While lingering reminders of the Vietnam War plague the country, none could be more confronting - for tourists - than the War Remnants Museum. It contains information, images and weaponry used in the war - which many Vietnamese call the American War - and victims of Agent Orange make crafts near the entrance. We don't crack a smile once and a few people shed tears as they take in the atrocities that happened only half a century ago and continue to affect many people today. Although tragic, it feels necessary to visit.

War Remnants Museum, 28 Vo Van Tan, District 3, Ho Chi Minh City.

Marble Mountains, Da Nang

Containing five marble and limestone hills, you can climb the stairs or take an elevator to enjoy the views from the top. Once you've made it, there are caves to explore and statues to admire. We buy some incense sticks and take part in an incense ceremony with a Buddhist monk - Buddhism is the largest religion in Vietnam. We place the sticks in front of different gods in a dark caved area in silence and feel spiritually enlightened. We later see the monk admiring the view, deep in contemplation and listening to his iPod.

The Marble Mountains are 12 kilometres south of Da Nang.

Hoi An

Ancient character hangs thick in the Hoi An air and it's a very worthy inclusion on any Vietnam itinerary. Once an old trading port, it is now a Unesco World Heritage Site and is known for the abundance of deft tailors. A few members of the group get some garments made and we wander down the narrow streets and through to the Old Town, where respectful attire is required. Along with shops selling crafts and souvenirs there are a number of historical and cultural museums. Take a ride on the river and admire the city from a different perspective. Hoi An is 30km south of Da Nang.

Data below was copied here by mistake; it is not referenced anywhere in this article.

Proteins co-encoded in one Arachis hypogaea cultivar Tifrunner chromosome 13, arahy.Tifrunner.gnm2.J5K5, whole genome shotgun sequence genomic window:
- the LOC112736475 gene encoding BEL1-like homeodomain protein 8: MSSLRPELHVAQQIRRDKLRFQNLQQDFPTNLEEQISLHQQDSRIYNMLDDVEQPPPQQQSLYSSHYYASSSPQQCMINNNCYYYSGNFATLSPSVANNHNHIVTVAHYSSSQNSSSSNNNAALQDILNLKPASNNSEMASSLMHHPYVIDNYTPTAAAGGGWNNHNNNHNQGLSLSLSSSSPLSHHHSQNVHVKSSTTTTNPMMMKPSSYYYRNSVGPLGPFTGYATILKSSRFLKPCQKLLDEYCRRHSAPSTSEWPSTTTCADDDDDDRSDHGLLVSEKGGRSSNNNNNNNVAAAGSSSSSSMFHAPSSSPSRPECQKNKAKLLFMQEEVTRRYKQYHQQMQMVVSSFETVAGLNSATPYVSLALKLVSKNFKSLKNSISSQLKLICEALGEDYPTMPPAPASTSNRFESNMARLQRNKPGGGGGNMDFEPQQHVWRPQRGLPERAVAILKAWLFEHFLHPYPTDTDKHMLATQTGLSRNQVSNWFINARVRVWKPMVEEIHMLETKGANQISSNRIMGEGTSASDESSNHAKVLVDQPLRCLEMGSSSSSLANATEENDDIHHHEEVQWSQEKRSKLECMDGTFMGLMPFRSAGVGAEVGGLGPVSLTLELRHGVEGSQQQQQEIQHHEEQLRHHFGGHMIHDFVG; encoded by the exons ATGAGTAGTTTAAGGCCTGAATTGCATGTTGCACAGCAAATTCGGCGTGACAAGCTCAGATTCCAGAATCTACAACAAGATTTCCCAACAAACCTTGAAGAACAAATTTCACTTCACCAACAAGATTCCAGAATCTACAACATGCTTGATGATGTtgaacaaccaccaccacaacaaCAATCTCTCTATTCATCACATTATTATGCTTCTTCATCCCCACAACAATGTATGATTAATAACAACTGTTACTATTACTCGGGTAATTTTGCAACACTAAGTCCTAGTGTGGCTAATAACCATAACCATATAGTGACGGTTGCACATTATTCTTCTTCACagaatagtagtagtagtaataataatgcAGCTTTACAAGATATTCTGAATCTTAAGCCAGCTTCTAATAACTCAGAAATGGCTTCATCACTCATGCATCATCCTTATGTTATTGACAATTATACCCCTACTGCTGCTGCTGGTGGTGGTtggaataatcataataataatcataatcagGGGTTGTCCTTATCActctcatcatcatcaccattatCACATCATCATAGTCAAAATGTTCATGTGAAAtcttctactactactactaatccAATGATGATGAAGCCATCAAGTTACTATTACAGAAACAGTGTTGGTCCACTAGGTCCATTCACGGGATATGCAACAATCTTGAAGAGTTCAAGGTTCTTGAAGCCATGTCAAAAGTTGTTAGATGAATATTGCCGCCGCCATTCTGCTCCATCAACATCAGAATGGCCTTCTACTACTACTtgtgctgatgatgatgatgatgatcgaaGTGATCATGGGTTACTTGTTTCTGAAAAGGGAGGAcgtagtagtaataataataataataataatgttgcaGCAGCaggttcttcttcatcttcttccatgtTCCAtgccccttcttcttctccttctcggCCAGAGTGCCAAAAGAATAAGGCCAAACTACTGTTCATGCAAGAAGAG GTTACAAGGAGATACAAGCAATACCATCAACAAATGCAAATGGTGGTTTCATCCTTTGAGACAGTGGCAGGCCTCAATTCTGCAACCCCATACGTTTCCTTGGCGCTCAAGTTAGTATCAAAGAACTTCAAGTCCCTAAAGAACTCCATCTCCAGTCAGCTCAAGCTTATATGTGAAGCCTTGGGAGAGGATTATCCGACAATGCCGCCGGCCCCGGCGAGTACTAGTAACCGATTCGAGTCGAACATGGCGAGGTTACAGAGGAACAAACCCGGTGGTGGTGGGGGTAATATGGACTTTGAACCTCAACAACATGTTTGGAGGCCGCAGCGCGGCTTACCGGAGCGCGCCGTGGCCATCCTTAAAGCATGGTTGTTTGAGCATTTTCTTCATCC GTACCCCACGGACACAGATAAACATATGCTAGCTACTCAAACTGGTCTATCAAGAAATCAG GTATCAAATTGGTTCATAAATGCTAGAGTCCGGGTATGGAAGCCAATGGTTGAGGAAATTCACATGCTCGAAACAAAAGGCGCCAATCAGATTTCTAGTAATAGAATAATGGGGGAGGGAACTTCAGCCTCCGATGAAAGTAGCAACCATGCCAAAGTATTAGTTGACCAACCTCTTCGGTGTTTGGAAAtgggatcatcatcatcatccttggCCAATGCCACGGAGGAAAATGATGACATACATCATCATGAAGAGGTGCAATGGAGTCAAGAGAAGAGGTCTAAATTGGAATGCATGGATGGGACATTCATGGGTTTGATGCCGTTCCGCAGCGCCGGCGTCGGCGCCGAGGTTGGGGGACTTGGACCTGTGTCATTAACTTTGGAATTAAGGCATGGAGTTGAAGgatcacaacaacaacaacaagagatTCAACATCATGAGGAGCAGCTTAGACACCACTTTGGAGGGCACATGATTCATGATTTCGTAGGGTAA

WHERE TO RELAX

Hon Tam Resort, Eco Green Island, Nha Trang

A short boat ride from Nha Trang takes you to paradise. Hon Tam Resort is set right on one of those beaches you see on postcards.

If you're a guest you can enjoy a dip in the huge pool, beauty and spa treatments, excursions and accommodation in luxury bungalows, each with their own private balcony and enviable view. hontamresort.vn

Spa Treatments at Fusion Maia

At Fusion Maia, spa treatments are included in your stay. You're guaranteed two per day - but if you pay extra they're unlimited - and can choose from an extensive list of indulgence. Day one for me includes a massage and a yoghurt wrap where I am slathered with a delicious concoction and left to marinate. If you're looking for a honeymoon destination or an extremely extravagant girls' week, this is the place. You'll never want to check out. fusion-resorts.com

WHERE TO STAY

Hotel Majestic, Saigon

Ho Chi Minh City, or Saigon as the locals still call it, is a heaving metropolis of controlled chaos. The roads are filled with motorbikes and scooters since nearly half of the city's 8.5 million people use them as their main form of transport. Many riders multitask - one man is also balancing a tray of three plates on one hand; there's a family of three wedged on one bike; many near misses and plenty of beeping. Hotel Majestic is a sanctuary; the colonial charm is the result of Vietnam's history as a French colony.

The Majestic is one of the city's oldest hotels, having been around since 1925. The spacious guest rooms have wooden floors and the bathroom is marble with gold accents. The best view in the house is from the rooftop restaurant. Each morning we head there for a buffet breakfast to watch the city awaken from a hazy fog. Get there early to secure seats along the balcony to watch over the Saigon River. Tip: Beware of bag snatchers. I learnt the hard way.